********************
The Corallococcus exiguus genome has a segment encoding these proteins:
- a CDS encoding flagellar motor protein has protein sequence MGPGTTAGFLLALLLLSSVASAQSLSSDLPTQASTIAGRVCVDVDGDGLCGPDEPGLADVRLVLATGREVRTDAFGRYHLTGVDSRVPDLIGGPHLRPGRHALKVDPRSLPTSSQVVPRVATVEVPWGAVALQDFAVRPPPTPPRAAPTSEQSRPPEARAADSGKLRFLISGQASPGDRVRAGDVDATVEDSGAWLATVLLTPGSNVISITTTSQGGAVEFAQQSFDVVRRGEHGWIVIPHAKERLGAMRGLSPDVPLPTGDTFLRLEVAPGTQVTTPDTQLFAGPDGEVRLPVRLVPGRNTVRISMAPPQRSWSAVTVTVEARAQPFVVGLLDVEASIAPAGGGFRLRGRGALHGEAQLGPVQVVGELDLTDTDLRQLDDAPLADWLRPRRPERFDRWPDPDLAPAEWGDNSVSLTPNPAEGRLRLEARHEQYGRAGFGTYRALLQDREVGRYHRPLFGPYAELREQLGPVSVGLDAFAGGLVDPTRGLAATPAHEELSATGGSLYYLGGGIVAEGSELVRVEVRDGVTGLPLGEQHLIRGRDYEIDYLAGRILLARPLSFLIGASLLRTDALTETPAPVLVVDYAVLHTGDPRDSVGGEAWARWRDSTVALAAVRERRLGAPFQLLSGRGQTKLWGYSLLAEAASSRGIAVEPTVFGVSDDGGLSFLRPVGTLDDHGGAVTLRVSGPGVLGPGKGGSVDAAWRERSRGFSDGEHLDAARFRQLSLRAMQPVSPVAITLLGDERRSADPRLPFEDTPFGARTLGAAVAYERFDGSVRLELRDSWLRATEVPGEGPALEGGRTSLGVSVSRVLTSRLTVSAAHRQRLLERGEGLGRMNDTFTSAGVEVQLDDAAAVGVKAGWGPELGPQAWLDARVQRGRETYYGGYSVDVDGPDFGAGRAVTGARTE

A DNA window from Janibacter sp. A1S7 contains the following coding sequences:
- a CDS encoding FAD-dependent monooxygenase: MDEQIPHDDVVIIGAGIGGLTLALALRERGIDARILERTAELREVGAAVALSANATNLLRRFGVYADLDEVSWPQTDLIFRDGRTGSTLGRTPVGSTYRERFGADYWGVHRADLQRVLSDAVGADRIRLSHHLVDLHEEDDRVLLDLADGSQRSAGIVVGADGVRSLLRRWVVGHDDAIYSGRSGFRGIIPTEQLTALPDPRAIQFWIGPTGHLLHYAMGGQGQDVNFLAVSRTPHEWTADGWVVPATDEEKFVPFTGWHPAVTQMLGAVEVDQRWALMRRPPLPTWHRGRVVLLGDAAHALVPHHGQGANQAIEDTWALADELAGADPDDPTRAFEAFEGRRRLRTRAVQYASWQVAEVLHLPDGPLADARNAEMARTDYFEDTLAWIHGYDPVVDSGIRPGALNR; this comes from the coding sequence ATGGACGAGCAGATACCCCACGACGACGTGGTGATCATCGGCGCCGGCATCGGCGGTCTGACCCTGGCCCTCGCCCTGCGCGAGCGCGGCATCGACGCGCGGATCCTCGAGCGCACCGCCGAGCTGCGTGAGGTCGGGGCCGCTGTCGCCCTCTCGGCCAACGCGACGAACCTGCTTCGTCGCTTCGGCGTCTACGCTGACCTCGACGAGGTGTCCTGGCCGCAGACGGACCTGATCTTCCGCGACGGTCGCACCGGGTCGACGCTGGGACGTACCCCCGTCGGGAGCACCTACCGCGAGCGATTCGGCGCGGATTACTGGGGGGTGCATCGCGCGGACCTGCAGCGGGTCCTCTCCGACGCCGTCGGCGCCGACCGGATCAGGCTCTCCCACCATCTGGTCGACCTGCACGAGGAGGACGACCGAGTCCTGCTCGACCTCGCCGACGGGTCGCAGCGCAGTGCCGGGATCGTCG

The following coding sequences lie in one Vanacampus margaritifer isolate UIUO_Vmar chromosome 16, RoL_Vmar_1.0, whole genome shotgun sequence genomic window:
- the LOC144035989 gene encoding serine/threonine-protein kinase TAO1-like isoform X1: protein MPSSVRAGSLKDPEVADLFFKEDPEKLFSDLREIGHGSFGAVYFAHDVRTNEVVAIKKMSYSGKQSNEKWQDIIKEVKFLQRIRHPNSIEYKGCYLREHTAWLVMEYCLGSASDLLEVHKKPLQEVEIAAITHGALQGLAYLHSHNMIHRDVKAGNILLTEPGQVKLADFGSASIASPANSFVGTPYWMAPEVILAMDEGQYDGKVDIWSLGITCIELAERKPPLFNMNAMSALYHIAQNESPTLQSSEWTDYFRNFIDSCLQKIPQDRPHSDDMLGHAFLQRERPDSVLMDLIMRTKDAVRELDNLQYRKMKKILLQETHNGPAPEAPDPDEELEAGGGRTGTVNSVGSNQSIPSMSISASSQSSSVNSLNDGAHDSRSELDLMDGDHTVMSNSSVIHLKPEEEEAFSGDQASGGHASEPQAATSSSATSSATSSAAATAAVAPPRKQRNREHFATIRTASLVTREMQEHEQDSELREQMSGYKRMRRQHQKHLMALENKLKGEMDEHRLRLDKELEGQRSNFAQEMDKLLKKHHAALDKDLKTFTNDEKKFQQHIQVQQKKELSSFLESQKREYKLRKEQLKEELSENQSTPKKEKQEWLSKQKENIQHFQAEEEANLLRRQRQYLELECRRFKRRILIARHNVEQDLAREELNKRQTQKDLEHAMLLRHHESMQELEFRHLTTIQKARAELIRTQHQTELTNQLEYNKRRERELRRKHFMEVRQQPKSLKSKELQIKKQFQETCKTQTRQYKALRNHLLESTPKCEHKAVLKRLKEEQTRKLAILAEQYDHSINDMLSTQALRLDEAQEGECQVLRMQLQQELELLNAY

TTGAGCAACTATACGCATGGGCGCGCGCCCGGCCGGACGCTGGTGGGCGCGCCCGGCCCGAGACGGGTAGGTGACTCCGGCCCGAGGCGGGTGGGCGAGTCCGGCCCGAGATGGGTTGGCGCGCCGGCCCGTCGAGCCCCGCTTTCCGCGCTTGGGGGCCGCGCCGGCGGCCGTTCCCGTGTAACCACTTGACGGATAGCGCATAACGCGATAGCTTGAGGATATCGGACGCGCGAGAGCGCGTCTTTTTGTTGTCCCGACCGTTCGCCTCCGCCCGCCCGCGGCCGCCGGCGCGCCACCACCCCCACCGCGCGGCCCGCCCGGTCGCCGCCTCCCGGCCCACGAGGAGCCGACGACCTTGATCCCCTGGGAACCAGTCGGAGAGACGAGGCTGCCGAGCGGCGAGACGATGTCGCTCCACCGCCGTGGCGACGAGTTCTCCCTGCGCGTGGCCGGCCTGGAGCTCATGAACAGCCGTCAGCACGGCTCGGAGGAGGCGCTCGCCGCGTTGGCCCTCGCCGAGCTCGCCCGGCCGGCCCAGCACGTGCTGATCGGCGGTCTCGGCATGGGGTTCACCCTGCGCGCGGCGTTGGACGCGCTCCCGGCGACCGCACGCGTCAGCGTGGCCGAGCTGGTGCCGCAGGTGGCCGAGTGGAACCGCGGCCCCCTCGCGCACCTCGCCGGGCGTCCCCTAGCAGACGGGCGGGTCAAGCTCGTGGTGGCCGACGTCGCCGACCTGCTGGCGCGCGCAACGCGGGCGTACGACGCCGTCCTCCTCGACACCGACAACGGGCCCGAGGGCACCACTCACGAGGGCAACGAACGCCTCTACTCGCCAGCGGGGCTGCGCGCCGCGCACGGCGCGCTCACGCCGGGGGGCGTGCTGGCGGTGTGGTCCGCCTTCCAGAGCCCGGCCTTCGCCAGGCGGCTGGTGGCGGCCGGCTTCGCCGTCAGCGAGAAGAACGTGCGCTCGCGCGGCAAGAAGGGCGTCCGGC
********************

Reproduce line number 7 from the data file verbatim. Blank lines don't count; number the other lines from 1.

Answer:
TTGAGCAACTATACGCATGGGCGCGCGCCCGGCCGGACGCTGGTGGGCGCGCCCGGCCCGAGACGGGTAGGTGACTCCGGCCCGAGGCGGGTGGGCGAGTCCGGCCCGAGATGGGTTGGCGCGCCGGCCCGTCGAGCCCCGCTTTCCGCGCTTGGGGGCCGCGCCGGCGGCCGTTCCCGTGTAACCACTTGACGGATAGCGCATAACGCGATAGCTTGAGGATATCGGACGCGCGAGAGCGCGTCTTTTTGTTGTCCCGACCGTTCGCCTCCGCCCGCCCGCGGCCGCCGGCGCGCCACCACCCCCACCGCGCGGCCCGCCCGGTCGCCGCCTCCCGGCCCACGAGGAGCCGACGACCTTGATCCCCTGGGAACCAGTCGGAGAGACGAGGCTGCCGAGCGGCGAGACGATGTCGCTCCACCGCCGTGGCGACGAGTTCTCCCTGCGCGTGGCCGGCCTGGAGCTCATGAACAGCCGTCAGCACGGCTCGGAGGAGGCGCTCGCCGCGTTGGCCCTCGCCGAGCTCGCCCGGCCGGCCCAGCACGTGCTGATCGGCGGTCTCGGCATGGGGTTCACCCTGCGCGCGGCGTTGGACGCGCTCCCGGCGACCGCACGCGTCAGCGTGGCCGAGCTGGTGCCGCAGGTGGCCGAGTGGAACCGCGGCCCCCTCGCGCACCTCGCCGGGCGTCCCCTAGCAGACGGGCGGGTCAAGCTCGTGGTGGCCGACGTCGCCGACCTGCTGGCGCGCGCAACGCGGGCGTACGACGCCGTCCTCCTCGACACCGACAACGGGCCCGAGGGCACCACTCACGAGGGCAACGAACGCCTCTACTCGCCAGCGGGGCTGCGCGCCGCGCACGGCGCGCTCACGCCGGGGGGCGTGCTGGCGGTGTGGTCCGCCTTCCAGAGCCCGGCCTTCGCCAGGCGGCTGGTGGCGGCCGGCTTCGCCGTCAGCGAGAAGAACGTGCGCTCGCGCGGCAAGAAGGGCGTCCGGC